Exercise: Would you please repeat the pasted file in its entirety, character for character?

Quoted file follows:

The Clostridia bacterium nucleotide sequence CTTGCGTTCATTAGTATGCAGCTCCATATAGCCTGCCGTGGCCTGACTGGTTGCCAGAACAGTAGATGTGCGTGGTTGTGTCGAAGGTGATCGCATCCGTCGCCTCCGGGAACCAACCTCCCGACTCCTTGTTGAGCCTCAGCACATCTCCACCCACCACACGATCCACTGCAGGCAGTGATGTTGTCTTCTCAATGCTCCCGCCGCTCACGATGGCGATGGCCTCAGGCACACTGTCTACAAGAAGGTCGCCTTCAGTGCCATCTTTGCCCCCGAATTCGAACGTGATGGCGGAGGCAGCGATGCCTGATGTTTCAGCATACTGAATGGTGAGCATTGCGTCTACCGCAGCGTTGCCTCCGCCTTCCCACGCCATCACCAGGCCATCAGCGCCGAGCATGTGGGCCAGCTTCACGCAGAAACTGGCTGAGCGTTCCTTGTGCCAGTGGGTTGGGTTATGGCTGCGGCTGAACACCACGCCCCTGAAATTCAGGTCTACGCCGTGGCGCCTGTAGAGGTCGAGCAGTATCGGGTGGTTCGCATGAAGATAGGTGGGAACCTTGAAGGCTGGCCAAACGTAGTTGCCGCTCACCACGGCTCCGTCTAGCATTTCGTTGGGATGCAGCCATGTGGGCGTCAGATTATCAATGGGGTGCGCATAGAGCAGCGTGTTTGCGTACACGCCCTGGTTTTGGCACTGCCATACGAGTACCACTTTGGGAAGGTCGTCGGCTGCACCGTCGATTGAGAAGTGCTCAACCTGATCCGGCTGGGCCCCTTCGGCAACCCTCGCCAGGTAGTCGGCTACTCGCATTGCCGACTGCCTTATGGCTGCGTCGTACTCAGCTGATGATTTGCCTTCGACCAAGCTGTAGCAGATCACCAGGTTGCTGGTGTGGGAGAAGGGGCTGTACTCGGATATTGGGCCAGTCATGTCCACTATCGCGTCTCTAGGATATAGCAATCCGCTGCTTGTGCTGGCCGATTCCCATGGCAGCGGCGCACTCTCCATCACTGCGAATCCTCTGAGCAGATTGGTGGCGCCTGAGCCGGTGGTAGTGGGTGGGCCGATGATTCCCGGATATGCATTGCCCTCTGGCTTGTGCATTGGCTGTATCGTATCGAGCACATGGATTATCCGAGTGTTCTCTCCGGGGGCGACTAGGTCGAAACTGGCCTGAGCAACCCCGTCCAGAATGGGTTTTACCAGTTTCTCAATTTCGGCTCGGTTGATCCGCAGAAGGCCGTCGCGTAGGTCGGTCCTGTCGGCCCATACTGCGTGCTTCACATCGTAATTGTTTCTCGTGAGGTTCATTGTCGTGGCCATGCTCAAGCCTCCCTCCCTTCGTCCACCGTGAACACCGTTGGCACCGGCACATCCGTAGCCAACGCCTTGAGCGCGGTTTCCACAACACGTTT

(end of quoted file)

The Clostridia bacterium nucleotide sequence CTTGCGTTCATTAGTATGCAGCTCCATATAGCCTGCCGTGGCCTGACTGGTTGCCAGAACAGTAGATGTGCGTGGTTGTGTCGAAGGTGATCGCATCCGTCGCCTCCGGGAACCAACCTCCCGACTCCTTGTTGAGCCTCAGCACATCTCCACCCACCACACGATCCACTGCAGGCAGTGATGTTGTCTTCTCAATGCTCCCGCCGCTCACGATGGCGATGGCCTCAGGCACACTGTCTACAAGAAGGTCGCCTTCAGTGCCATCTTTGCCCCCGAATTCGAACGTGATGGCGGAGGCAGCGATGCCTGATGTTTCAGCATACTGAATGGTGAGCATTGCGTCTACCGCAGCGTTGCCTCCGCCTTCCCACGCCATCACCAGGCCATCAGCGCCGAGCATGTGGGCCAGCTTCACGCAGAAACTGGCTGAGCGTTCCTTGTGCCAGTGGGTTGGGTTATGGCTGCGGCTGAACACCACGCCCCTGAAATTCAGGTCTACGCCGTGGCGCCTGTAGAGGTCGAGCAGTATCGGGTGGTTCGCATGAAGATAGGTGGGAACCTTGAAGGCTGGCCAAACGTAGTTGCCGCTCACCACGGCTCCGTCTAGCATTTCGTTGGGATGCAGCCATGTGGGCGTCAGATTATCAATGGGGTGCGCATAGAGCAGCGTGTTTGCGTACACGCCCTGGTTTTGGCACTGCCATACGAGTACCACTTTGGGAAGGTCGTCGGCTGCACCGTCGATTGAGAAGTGCTCAACCTGATCCGGCTGGGCCCCTTCGGCAACCCTCGCCAGGTAGTCGGCTACTCGCATTGCCGACTGCCTTATGGCTGCGTCGTACTCAGCTGATGATTTGCCTTCGACCAAGCTGTAGCAGATCACCAGGTTGCTGGTGTGGGAGAAGGGGCTGTACTCGGATATTGGGCCAGTCATGTCCACTATCGCGTCTCTAGGATATAGCAATCCGCTGCTTGTGCTGGCCGATTCCCATGGCAGCGGCGCACTCTCCATCACTGCGAATCCTCTGAGCAGATTGGTGGCGCCTGAGCCGGTGGTAGTGGGTGGGCCGATGATTCCCGGATATGCATTGCCCTCTGGCTTGTGCATTGGCTGTATCGTATCGAGCACATGGATTATCCGAGTGTTCTCTCCGGGGGCGACTAGGTCGAAACTGGCCTGAGCAACCCCGTCCAGAATGGGTTTTACCAGTTTCTCAATTTCGGCTCGGTTGATCCGCAGAAGGCCGTCGCGTAGGTCGGTCCTGTCGGCCCATACTGCGTGCTTCACATCGTAATTGTTTCTCGTGAGGTTCATTGTCGTGGCCATGCTCAAGCCTCCCTCCCTTCGTCCACCGTGAACACCGTTGGCACCGGCACATCCGTAGCCAACGCCTTGAGCGCGGTTTCCACAACACGTTT